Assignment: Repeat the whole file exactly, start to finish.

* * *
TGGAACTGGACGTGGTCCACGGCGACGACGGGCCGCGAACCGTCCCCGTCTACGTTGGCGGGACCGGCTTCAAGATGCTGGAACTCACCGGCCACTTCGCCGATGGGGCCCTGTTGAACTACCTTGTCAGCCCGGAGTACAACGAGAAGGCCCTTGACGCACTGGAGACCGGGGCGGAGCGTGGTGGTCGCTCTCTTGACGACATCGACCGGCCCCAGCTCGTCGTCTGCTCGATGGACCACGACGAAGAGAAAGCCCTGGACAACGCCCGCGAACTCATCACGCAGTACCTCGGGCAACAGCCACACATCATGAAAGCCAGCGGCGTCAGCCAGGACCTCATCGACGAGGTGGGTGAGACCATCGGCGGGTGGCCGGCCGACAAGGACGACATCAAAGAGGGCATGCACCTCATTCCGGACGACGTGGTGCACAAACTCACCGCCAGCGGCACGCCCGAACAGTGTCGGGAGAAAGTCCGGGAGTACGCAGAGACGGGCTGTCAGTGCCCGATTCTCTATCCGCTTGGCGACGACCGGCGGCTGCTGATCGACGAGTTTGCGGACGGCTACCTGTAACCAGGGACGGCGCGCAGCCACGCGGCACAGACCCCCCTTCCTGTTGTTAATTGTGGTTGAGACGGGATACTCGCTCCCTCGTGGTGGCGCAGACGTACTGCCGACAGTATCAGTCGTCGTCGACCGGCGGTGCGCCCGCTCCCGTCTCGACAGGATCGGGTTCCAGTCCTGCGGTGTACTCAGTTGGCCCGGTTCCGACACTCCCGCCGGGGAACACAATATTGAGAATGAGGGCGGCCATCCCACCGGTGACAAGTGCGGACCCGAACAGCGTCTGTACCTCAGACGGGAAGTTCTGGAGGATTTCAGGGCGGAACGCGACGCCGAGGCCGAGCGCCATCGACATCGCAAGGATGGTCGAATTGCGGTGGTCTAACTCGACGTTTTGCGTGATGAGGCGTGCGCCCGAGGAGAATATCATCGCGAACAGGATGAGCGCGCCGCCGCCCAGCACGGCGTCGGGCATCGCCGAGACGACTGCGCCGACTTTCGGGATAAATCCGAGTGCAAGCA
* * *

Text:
TGGAACTGGACGTGGTCCACGGCGACGACGGGCCGCGAACCGTCCCCGTCTACGTTGGCGGGACCGGCTTCAAGATGCTGGAACTCACCGGCCACTTCGCCGATGGGGCCCTGTTGAACTACCTTGTCAGCCCGGAGTACAACGAGAAGGCCCTTGACGCACTGGAGACCGGGGCGGAGCGTGGTGGTCGCTCTCTTGACGACATCGACCGGCCCCAGCTCGTCGTCTGCTCGATGGACCACGACGAAGAGAAAGCCCTGGACAACGCCCGCGAACTCATCACGCAGTACCTCGGGCAACAGCCACACATCATGAAAGCCAGCGGCGTCAGCCAGGACCTCATCGACGAGGTGGGTGAGACCATCGGCGGGTGGCCGGCCGACAAGGACGACATCAAAGAGGGCATGCACCTCATTCCGGACGACGTGGTGCACAAACTCACCGCCAGCGGCACGCCCGAACAGTGTCGGGAGAAAGTCCGGGAGTACGCAGAGACGGGCTGTCAGTGCCCGATTCTCTATCCGCTTGGCGACGACCGGCGGCTGCTGATCGACGAGTTTGCGGACGGCTACCTGTAACCAGGGACGGCGCGCAGCCACGCGGCACAGACCCCCCTTCCTGTTGTTAATTGTGGTTGAGACGGGATACTCGCTCCCTCGTGGTGGCGCAGACGTACTGCCGACAGTATCAGTCGTCGTCGACCGGCGGTGCGCCCGCTCCCGTCTCGACAGGATCGGGTTCCAGTCCTGCGGTGTACTCAGTTGGCCCGGTTCCGACACTCCCGCCGGGGAACACAATATTGAGAATGAGGGCGGCCATCCCACCGGTGACAAGTGCGGACCCGAACAGCGTCTGTACCTCAGACGGGAAGTTCTGGAGGATTTCAGGGCGGAACGCGACGCCGAGGCCGAGCGCCATCGACATCGCAAGGATGGTCGAATTGCGGTGGTCTAACTCGACGTTTTGCGTGATGAGGCGTGCGCCCGAGGAGAATATCATCGCGAACAGGATGAGCGCGCCGCCGCCCAGCACGGCGTCGGGCATCGCCGAGACGACTGCGCCGACTTTCGGGATAAATCCGAGTGCAAGCA